insect repellent can protect you from mosquitoes carrying West Nile virus, ticks, and other biting insects.
Concerned about West Nile virus or ticks? Or just want to enjoy late-summer and fall outdoor gatherings, camping, hiking, and hunting without biting bugs? If so, you're in luck.
For this insect repellent review, brave testers at an outside lab bared their arms in mosquito-filled cages and also let ticks crawl on them. We recorded how long it took for mosquitoes to start biting and for ticks to crawl over treated areas. Our bugs were free of disease, but wild mosquitoes in the U.S. can carry West Nile virus or St. Louis encephalitis. Travelers outside the U.S. might encounter mosquitoes carrying malaria, yellow fever, or dengue fever. Ticks can spread Lyme disease, human babesiosis, and Rocky Mountain spotted fever. (Stay on top of the news related to West Nile virus at the Centers for Disease Control and Prevention's West Nile page.)
Several tested repellents (see ratings below) protected against deer ticks and two common types of mosquitoes for 8 hours or more. Four of those—Off Deep Woods Sportsmen II (30%), Cutter Backwoods Unscented (23%), Off FamilyCare Smooth & Dry (15%), and 3M Ultrathon Insect Repellent 8 (25%)—contain deet in varying levels.
The active ingredient in some insect repellents is oil of lemon eucalyptus. (It's not recommended for children under 3.) Almost as effective was Natrapel 8-Hour with picaridin, which protects with picaridin. Our five top choices worked for at least 7 hours.
(See also: What you need to know about sunscreen)
While effectiveness of the best insect repellents is similar they feel and smell somewhat different. Cutter Backwoods leaves little scent or sensation; Off Deep Woods has a citrusy odor and filmy residue panelists wanted to wash off; Off FamilyCare has a fruity odor and dries quickly; 3M Ultrathon has a strong odor and leaves an oily feeling on the skin at first; Natrapel has a floral odor and is a little greasy.
Ingredient issues. The Environmental Protection Agency judges deet safe when used as directed, but it has caused rare toxic reactions when misused. Don't use it on infants less than 2 months old. The American Academy of Pediatrics advises against using repellents with deet concentrations higher than 30 percent on any children. We think that no one needs a repellent with more than 30 percent deet.
Also note that national Centers for Disease Control and Prevention recommends that you avoid products that mix sunscreen with deet insect repellent. Unlike repellents, sunscreens are meant to be applied liberally and often, so using a combination product could result in unnecessarily high exposure to repellents. Another reason not to use a combo: Many mosquitoes tend to bite long after the highest risk of sun damage has passed.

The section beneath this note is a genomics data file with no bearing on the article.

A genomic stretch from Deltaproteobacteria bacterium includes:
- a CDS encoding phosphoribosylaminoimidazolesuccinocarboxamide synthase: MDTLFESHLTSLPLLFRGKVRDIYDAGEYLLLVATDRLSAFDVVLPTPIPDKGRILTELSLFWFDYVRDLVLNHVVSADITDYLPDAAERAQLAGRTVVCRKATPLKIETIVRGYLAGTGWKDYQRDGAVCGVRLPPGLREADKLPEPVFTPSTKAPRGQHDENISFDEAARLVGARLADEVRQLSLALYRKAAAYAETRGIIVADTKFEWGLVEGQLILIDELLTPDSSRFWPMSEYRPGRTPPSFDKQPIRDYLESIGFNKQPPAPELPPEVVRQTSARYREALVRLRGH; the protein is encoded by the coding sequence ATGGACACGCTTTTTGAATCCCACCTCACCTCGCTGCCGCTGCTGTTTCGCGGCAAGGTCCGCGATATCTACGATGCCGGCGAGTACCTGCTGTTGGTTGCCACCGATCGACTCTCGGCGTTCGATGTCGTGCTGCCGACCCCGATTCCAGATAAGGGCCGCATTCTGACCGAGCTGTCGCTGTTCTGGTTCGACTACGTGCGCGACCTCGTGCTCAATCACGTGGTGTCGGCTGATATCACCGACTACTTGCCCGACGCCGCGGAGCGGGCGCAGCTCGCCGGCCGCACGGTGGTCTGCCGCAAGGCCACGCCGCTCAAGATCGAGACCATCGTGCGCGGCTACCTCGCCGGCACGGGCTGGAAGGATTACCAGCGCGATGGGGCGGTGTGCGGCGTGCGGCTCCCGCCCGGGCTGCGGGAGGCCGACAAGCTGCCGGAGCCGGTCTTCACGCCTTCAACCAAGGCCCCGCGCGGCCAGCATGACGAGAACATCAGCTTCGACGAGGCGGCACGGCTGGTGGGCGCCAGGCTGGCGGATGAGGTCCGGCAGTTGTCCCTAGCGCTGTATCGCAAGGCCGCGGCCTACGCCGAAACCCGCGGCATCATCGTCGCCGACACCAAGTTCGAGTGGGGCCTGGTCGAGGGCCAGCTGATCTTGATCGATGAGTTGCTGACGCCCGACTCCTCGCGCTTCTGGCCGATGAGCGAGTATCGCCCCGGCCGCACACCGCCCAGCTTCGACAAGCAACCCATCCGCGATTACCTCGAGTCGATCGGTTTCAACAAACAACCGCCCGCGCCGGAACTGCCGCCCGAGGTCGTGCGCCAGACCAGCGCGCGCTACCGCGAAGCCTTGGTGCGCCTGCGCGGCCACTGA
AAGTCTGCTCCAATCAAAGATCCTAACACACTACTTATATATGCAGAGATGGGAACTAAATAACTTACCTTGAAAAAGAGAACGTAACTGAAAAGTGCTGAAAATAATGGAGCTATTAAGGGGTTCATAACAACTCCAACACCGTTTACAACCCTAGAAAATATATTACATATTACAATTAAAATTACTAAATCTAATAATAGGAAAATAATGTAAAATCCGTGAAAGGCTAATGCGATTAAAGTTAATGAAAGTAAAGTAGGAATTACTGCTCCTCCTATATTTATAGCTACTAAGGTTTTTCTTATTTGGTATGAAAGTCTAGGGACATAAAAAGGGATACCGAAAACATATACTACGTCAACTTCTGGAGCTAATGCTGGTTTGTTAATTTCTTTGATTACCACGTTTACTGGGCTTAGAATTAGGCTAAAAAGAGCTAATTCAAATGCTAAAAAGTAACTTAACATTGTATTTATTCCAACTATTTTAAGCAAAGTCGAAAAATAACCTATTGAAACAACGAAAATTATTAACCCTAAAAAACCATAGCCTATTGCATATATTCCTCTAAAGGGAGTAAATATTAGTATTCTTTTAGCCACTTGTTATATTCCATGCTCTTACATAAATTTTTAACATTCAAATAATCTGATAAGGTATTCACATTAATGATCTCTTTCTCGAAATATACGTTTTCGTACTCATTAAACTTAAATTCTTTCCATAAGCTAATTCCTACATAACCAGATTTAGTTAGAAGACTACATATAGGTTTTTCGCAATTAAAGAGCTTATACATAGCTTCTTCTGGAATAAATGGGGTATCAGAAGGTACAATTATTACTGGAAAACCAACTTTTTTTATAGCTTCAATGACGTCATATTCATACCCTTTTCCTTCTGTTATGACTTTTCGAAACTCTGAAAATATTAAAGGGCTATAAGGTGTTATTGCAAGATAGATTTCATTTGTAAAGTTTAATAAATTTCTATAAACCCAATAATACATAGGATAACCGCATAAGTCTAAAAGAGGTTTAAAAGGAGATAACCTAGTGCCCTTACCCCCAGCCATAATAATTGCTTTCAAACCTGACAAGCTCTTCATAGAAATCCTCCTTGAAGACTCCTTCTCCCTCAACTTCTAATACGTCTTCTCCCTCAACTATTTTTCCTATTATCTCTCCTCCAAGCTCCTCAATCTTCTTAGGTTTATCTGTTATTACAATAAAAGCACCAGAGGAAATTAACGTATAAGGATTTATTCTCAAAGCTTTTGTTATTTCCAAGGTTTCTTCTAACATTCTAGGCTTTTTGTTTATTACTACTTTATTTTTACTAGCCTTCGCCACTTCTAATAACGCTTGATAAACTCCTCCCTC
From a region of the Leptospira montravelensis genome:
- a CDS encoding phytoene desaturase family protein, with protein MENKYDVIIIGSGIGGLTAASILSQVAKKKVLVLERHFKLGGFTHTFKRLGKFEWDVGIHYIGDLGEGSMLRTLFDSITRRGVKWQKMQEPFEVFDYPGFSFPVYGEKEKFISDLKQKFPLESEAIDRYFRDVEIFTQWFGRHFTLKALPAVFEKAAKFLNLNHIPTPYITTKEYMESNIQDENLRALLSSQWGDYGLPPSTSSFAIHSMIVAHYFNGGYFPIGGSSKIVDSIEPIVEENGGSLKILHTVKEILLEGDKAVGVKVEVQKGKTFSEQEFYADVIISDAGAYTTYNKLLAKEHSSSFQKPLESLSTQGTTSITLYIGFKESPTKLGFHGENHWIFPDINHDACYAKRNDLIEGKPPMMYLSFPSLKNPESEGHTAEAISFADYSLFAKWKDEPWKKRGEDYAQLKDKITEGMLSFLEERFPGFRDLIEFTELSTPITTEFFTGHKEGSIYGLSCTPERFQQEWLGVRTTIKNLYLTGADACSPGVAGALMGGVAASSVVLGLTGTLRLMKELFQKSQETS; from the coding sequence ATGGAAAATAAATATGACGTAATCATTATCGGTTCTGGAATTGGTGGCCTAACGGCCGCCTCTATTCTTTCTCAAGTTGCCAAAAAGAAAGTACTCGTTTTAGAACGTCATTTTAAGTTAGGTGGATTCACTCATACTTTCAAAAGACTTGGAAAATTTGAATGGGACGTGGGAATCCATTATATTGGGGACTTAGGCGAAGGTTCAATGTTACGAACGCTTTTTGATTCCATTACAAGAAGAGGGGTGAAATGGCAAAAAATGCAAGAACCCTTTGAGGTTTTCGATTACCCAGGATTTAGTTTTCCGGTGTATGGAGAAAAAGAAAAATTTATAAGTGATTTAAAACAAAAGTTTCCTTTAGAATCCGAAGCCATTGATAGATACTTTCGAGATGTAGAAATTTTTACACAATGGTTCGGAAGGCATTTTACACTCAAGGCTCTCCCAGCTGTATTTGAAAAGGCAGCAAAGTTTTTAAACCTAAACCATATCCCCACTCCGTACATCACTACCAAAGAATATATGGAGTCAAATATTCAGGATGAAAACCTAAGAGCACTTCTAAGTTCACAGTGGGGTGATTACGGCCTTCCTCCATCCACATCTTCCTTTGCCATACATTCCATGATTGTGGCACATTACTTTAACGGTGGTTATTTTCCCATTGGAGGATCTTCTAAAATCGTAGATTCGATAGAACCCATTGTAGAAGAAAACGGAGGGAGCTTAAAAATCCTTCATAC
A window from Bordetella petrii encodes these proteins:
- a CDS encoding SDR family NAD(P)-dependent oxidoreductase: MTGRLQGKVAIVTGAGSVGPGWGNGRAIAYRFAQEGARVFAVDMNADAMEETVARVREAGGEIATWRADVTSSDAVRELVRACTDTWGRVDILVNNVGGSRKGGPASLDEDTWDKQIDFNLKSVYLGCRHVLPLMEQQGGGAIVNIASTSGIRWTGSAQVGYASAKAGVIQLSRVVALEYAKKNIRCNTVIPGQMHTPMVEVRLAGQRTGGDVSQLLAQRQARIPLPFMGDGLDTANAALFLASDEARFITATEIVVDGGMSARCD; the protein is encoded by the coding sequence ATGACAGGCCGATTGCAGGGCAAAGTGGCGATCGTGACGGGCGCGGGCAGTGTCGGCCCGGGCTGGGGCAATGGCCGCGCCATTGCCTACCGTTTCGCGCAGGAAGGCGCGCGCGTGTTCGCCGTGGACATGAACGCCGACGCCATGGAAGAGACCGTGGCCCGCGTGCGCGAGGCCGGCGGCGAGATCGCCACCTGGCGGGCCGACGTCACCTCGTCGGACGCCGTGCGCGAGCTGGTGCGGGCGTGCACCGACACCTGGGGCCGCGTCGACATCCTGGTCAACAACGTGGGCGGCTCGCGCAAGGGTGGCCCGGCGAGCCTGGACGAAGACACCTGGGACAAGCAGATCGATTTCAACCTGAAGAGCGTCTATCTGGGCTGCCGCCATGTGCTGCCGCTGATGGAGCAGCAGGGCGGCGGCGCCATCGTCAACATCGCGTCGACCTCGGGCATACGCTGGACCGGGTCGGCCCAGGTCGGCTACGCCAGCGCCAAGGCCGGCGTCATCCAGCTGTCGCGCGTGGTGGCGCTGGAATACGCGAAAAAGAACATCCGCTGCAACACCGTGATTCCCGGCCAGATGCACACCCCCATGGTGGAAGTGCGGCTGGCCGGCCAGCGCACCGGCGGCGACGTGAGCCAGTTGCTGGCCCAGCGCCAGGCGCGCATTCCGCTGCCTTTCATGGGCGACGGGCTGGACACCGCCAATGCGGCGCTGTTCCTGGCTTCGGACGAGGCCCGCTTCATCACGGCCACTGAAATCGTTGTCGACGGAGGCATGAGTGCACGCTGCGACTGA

Bottom line. Most of the tested products will do the job if you're going to be outside for only a couple of hours, but look for a highly rated product to protect you on longer excursions. The insect repellents in our ratings, below, are still available; prices reflect what we paid when we tested these products in 2010.
How to apply repellent and protect yourself
When applying any repellent, follow directions. Use your hands to apply it to your face, avoiding your eyes and mouth, and don't apply it to cuts. Use just enough to cover exposed skin. Some directions suggest using it on clothes, but most tested repellents damaged leather and vinyl, and some of them stained synthetic fabrics. Wash repellent off your skin and launder treated clothes. For extra protection:
• Wear light-colored, loose clothes and avoid using scented products when outdoors, especially at peak feeding hours—dusk to dawn for most mosquitoes.
• Remove standing water near your house. It can be a mosquito breeding ground.
• To avoid ticks, tuck pants into socks and wear closed shoes and a hat. (Read about tick protection for pets.)
• Inspect yourself for ticks after venturing into wooded or grassy areas.
Copyright © 2006-2013 Consumers Union of U.S., Inc. No reproduction, in whole or in part, without written permission.
- West Nile virus
- insect repellent